There was a recent series of articles on PsyBlog about the psychology of work recently. I decided to take some of their tips, along with some of my own experience and research; and apply it to medical school applications. In the next 4-5 posts I’ll discuss this concept. (For reference these are the main two articles I suggest you read from the series. [1,2]) I’ve mentioned the concept of medical school applications being a game, many times before. At the end of the day it’s a process, and those that can play it just right will win.
I received an email a few days ago linking to an article by Scott Adams the creator of the Dilbert comic series; in this he said something that I found very interesting. “My philosophy is that losers have goals and winners have systems.” I want you guys to hold on to that quote, as I’ll return to it towards the end of this series.
I’m a firm believer in three stages of the medical school application process: before the interview, during the interview, and after the interview. Brian, Jon, and I have written extensively in the past on these various topics. In this part of the series, I’m going to cover how to create a theme and decide what you want to portray about yourself.
Before we can discuss how to improve your perception we must first begin by deciding what you want to portray about yourself. For some it is dedication to leadership or service, for others it’s an innovative sprit, extensive research, and the list goes on and on. I view this as a 4 step process.
The easiest theme to portray is something you are already passionate about. In my experience I had many leadership experiences with various clubs as well as a great volunteering experience that gave me an awesome leadership opportunity. Find something you love doing that is relatable to your medical school applications. For most people the easiest thing will be to use an extracurricular activity or hobby they are very passionate about.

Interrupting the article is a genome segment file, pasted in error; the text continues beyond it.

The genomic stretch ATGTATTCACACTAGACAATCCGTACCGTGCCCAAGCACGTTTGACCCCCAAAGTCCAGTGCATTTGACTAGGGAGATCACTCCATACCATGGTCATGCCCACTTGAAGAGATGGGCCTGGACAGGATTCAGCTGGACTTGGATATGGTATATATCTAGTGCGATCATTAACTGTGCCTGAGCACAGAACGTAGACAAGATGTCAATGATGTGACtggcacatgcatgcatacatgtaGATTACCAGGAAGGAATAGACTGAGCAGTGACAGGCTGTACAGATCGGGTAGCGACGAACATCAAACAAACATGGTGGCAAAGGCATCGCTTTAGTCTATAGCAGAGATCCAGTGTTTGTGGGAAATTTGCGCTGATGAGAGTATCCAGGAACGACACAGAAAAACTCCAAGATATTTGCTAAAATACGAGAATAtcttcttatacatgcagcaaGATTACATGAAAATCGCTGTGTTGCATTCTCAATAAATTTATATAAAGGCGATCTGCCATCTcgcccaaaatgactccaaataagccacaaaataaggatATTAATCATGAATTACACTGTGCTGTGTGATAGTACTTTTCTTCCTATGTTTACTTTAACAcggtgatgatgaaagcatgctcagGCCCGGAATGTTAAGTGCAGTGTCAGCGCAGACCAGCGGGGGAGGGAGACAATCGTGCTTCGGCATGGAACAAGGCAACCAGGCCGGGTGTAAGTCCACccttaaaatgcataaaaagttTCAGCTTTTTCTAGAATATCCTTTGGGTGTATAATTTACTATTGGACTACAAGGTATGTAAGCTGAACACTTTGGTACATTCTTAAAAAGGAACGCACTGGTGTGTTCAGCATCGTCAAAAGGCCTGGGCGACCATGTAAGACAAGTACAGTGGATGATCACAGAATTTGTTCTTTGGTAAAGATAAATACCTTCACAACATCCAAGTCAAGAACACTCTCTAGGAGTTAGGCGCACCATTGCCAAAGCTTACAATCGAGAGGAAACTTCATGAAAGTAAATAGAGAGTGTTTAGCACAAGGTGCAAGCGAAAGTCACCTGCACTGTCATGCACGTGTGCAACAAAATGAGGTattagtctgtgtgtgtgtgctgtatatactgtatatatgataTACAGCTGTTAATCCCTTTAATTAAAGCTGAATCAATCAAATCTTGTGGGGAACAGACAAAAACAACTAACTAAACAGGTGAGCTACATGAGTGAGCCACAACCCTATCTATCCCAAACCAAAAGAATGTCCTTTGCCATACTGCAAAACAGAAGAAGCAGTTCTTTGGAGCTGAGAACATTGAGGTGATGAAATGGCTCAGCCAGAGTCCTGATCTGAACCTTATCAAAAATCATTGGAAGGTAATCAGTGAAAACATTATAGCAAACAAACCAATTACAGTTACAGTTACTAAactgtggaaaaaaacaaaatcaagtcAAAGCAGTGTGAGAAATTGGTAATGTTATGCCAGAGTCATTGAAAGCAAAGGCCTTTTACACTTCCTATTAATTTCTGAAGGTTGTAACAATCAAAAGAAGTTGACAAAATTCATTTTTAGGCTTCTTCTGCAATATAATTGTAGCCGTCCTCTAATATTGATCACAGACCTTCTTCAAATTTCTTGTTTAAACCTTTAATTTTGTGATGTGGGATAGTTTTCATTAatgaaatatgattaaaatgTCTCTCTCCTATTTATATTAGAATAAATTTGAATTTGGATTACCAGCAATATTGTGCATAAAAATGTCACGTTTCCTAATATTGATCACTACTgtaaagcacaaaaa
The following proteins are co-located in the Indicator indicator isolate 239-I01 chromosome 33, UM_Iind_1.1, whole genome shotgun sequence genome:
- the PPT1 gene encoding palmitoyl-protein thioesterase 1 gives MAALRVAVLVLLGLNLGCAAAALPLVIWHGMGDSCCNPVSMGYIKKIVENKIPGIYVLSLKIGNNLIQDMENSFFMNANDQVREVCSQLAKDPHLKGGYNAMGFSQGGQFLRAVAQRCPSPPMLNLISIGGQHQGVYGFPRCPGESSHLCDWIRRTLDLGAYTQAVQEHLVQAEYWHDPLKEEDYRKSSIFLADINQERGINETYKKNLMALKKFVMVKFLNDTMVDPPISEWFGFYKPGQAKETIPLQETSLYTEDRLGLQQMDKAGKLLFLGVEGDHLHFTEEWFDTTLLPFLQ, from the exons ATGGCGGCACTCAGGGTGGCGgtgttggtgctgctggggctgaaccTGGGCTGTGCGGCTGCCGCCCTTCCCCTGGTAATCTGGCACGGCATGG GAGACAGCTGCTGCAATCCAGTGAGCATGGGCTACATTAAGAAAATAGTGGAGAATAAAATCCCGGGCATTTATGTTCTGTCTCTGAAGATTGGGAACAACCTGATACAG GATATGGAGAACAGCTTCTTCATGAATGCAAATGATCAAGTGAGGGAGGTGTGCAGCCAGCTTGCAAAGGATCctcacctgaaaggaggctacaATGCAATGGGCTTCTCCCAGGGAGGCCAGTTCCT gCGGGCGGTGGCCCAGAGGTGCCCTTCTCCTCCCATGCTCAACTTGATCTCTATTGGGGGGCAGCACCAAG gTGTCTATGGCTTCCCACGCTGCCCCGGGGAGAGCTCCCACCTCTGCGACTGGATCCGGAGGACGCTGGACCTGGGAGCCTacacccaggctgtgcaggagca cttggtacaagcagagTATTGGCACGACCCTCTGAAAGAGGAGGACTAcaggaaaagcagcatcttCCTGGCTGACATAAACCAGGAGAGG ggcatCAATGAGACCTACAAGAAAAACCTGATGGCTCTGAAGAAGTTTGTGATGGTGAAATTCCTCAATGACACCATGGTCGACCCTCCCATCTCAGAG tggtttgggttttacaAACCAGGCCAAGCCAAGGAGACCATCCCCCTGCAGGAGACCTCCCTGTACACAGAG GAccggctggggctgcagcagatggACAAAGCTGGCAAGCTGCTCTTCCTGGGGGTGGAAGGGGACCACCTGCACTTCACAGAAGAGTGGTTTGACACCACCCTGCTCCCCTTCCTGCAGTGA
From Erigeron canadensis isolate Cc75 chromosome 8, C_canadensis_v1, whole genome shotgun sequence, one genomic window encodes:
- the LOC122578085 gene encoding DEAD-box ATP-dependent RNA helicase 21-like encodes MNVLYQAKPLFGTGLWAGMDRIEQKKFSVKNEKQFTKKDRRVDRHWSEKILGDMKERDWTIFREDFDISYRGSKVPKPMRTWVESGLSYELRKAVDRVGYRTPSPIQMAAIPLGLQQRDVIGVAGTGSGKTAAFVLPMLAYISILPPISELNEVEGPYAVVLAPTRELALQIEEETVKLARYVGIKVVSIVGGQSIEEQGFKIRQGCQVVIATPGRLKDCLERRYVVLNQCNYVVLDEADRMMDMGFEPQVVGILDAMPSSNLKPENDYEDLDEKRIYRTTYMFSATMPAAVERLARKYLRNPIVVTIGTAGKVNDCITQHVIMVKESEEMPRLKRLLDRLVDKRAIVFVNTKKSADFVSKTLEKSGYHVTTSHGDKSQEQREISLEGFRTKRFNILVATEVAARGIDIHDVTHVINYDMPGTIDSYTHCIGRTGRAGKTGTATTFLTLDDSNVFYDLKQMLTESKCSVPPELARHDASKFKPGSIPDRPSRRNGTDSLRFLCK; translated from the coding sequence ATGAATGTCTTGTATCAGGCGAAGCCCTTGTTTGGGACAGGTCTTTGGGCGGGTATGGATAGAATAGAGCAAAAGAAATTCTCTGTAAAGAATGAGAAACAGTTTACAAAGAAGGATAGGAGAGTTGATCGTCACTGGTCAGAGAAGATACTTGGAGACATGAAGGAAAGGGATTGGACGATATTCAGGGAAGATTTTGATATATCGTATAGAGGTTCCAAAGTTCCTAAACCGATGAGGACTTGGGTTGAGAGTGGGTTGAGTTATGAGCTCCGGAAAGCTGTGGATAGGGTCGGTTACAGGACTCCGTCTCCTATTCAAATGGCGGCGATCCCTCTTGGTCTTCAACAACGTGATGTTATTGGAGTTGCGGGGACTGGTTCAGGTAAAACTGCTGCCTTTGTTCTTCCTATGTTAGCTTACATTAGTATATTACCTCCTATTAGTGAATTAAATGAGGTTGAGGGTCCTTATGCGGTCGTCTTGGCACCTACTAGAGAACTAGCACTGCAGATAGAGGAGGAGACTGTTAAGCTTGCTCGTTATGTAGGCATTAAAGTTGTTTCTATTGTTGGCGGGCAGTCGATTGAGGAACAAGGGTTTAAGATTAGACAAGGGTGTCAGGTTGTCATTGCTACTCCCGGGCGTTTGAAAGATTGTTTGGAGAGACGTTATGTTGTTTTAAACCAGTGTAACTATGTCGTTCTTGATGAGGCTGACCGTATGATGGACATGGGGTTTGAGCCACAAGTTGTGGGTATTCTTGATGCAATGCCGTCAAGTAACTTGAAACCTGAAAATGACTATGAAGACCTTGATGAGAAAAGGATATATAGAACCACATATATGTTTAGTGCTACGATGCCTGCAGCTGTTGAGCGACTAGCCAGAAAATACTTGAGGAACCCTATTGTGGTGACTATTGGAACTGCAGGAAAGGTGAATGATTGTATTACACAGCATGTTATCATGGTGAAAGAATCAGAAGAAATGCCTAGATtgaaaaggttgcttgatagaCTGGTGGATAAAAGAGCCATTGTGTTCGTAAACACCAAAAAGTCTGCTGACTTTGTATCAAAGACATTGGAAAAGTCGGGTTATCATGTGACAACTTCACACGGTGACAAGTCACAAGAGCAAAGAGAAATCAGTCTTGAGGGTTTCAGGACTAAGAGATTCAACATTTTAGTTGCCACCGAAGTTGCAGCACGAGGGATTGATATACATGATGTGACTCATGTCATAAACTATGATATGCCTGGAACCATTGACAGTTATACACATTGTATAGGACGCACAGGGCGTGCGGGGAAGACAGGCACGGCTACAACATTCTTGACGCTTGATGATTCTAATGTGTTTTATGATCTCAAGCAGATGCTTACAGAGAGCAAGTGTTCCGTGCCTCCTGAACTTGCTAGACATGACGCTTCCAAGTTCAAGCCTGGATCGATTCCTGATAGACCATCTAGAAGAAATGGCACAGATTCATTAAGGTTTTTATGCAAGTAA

No we’re not doing calculus. Take your list of your top 3-4 hobbies and passions and list out the top 3-4 traits that stretch across those hobbies. Leadership, innovation, service, dedication, determination, etc. Now from this list pick your top one or two.
Now take these top two traits, and make a list of everything you do that applies those traits. No matter how big or how small talk about all your little activities, quirks and whatever else you can think of.
This is really what the next 3 posts in this series will cover. The easiest way to get a head start is to read some of the articles in our applications series. The goal here is to make it obvious that you are really good at what every your key traits are, and show how those traits will make a positive contribution to your future medical school class.
Stay tuned for part two! [Hint Hint: Next Thursday]